Rotterdam is Europe’s largest port, handling 465 million tons of cargo annually. Its appropriately named Innovation Dock is now home to RAMLAB, the first field lab equipped with 3D metal printers to serve maritime and port-related industries.
RAMLAB—Rotterdam Additive Manufacturing Laboratory—carries out research and development aimed at making wire arc additive manufacturing (WAAM) technology commercially viable. WAAM can produce large metal parts using the freeform method. An electric arc applies heat to steel wire feedstock. The system is fast, less expensive than metal casting and is especially suited for producing propellers and other one-off components. It makes it possible to print steel elements onto generic stock items.
While additive manufacturing, or 3D printing, already has been used to manufacture propellers, they have been small and made of plastic materials. The RAMLAB team thinks that additive manufacturing will reshape industry. Its stated aim is to work toward a future in which components can be printed on demand.
RAMLAB currently has two WAAM systems. One moves along six-meter rails to weld things like lifting hooks and manufacture objects larger than one cubic meter. The other measures three by four meters, has a manipulator and is used to produce propellers up to about two meters in diameter.
In addition to lower cost, major WAAM benefits include its efficiency and its customization capacity. Building up objects one layer at a time, the process uses only the necessary amount of material with near zero waste. This saves energy and raw materials, making products more environmentally sustainable.
The Port of Rotterdam Authority has a large network of partners and members in this project. NauticExpo e-magazine asked RAMLAB project leader Jurjen Duintjer about progress to date. He would only say, “It’s a trial. We are carrying out research on what 3D metal printing can mean for the port. There’s not much more to tell at the moment.”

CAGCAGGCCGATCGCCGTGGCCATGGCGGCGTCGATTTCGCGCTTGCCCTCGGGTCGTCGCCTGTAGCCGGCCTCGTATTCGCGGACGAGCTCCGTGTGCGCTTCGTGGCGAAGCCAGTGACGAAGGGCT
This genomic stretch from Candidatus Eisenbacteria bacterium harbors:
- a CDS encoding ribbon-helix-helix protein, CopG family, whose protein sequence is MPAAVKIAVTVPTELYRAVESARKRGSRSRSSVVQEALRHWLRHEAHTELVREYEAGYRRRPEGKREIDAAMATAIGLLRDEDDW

The Need For Regulations
British partner Lloyd’s Register plays a major role, providing compliance, risk and technical consultancy services. If additive manufacturing is to be accepted by an often sceptical maritime industry, there must be global rules, regulations and standards. Together with UK-based engineering consultancy TWI, Lloyd’s Register launched two new collaborative projects in late January to promote adoption of 3D printing, and is calling for partners and sponsors.
The RAMLAB team thinks that additive manufacturing will reshape industry.
The projects focus on two challenges:
- To achieve additive manufacturing code compliance, partners will investigate routes to regulatory approval for parts selected by project sponsors, and will produce data and assessment criteria for the introduction and acceptance of parts through third-party inspection.
- The ability to join metal additive manufacturing elements to traditional materials will require filling in certain real-world gaps—controls, data, testing and inspection, for example. This will enable project sponsors to design, fabricate and put into service structures that combine conventionally made parts welded to additive manufacturing parts.
Certifying Additive Manufacturing Parts
NauticExpo e-Magazine spoke to Lloyd’s Register additive manufacturing technical lead, David Hardacre. He explained that various international standards closely control marine components, including the European Union’s Pressure Equipment Directive (PED). “We approached the PED technical working group with the challenge of certifying additive manufacturing parts. Its conclusion was that further consideration was needed.”
It was this that gave rise to the projects, Hardacre added, “Existing codes and regulations do not currently include additive manufacturing parts. And that’s especially important in safety-critical pieces of equipment.”
Watch the following video of the RAMLAB opening: